Abstract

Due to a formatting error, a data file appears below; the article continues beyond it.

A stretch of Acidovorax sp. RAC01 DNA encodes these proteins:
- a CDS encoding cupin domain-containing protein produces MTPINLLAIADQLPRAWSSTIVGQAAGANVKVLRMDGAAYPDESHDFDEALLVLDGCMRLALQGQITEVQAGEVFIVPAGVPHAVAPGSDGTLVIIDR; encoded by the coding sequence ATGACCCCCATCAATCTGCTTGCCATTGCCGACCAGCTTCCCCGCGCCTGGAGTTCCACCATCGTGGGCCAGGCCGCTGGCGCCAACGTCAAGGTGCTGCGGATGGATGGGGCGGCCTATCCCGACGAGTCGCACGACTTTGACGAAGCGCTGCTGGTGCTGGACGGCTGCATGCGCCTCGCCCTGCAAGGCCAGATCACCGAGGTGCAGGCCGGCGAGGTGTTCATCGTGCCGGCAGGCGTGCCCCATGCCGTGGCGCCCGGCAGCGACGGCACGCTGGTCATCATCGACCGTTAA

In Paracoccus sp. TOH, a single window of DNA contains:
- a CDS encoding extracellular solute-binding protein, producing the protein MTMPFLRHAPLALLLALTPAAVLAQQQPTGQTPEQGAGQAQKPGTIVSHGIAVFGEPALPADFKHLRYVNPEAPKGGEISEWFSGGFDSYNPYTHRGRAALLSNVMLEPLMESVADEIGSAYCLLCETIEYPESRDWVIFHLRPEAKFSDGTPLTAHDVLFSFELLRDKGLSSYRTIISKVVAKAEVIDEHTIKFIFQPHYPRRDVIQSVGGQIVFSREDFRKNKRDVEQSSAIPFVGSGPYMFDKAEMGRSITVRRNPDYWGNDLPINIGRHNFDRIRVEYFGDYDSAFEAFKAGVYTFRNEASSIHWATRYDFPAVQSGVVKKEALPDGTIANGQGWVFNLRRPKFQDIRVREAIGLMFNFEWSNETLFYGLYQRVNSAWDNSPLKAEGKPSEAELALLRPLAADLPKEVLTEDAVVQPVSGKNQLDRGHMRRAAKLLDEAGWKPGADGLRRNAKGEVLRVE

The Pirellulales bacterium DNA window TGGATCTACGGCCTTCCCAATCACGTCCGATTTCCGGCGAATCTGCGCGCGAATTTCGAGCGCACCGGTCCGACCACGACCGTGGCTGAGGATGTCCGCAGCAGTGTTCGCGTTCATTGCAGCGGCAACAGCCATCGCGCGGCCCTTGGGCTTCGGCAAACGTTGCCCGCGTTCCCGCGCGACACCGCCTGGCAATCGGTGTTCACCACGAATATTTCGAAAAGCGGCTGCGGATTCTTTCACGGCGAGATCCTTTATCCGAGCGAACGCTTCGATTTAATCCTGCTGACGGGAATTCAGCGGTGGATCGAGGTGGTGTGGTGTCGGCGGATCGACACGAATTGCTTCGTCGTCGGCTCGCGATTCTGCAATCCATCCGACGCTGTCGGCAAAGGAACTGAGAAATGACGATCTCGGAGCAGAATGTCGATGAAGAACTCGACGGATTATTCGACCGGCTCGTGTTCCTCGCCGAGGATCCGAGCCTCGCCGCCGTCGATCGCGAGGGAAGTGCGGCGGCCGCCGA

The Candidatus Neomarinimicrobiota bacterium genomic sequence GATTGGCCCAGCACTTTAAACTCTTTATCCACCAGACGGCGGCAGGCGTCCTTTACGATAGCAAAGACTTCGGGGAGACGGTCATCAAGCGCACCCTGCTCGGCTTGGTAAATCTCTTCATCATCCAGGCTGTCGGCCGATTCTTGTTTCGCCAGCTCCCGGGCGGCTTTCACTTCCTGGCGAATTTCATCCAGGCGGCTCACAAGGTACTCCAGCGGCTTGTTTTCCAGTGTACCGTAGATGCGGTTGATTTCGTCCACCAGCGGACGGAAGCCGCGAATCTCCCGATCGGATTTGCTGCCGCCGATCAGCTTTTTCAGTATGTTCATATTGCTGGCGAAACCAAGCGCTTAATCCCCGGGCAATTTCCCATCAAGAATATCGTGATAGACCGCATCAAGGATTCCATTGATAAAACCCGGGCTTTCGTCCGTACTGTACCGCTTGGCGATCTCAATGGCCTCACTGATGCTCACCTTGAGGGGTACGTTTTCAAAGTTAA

A serious complication of aplastic anemia (AA) is an evolution to myelodysplastic syndrome (MDS) and acute myeloid leukemia (AML). In a previous nationwide retrospective study, development of MDS/AML with monosomy 7 was observed in a significant proportion (22%) of AA children who were treated with cyclosporine and G-CSF. In an examination of the risk factors for such malignant transformation, our previous prospective study suggested a close relationship between use of G-CSF and secondary MDS/AML in nonresponders to immunosuppressive therapy (IST). However, a recent nationwide survey showed a prominent decreased in incidence of secondly MDS/AML. Here, we attempt to address the question as to why the incidence of malignant transformation-monosomy 7 has recently decreased in Japan. Between 1988 and 2003, 60 patients (30 male, 30 female; median age, 9 years; range, 0–17 years) at two hospitals received IST consisting of antithymocyte globulin (ATG) and cyclosporine with or without G-CSF and survived more than 1 year after diagnosis of AA. Because 13 IST nonresponders received alternative donor BMT as salvage therapy, we evaluated the incidence of malignant transformation in the 47 patients who did not received BMT. Because all patients were enrolled in the prospective multicenter study since 1993, which was the year that the Japan Marrow Donor Program was established, we compared the incidence of MDS/AML among children who were diagnosed between 1988 and 1992 (group A: n=27, with all but one receiving G-CSF), and those who were diagnosed between 1993 and 2003 (group B: n=20, with 12 receiving G-CSF). MDS with monosomy 7 was observed in 7 of the 27 patients (26%) in group A, and all of these received G-CSF, with the evolution occurring between 17 and 102 months after diagnosis, while no of the 20 patients in group B developed MDS/AML during the follow up of 1 to 11 years (median of 6 years; p=0.014). The response rate to IST did not differ significantly between group A and group B (50% vs 60%, p=). Three of 14 (21%) IST nonresponderss in group A and 10 of 12 (83%) non responders in group B received BMT from an alternative donor (p<0.01). The duration of G-CSF therapy was significantly longer in group A than in group B (186 days vs 56 days, p<0.01).

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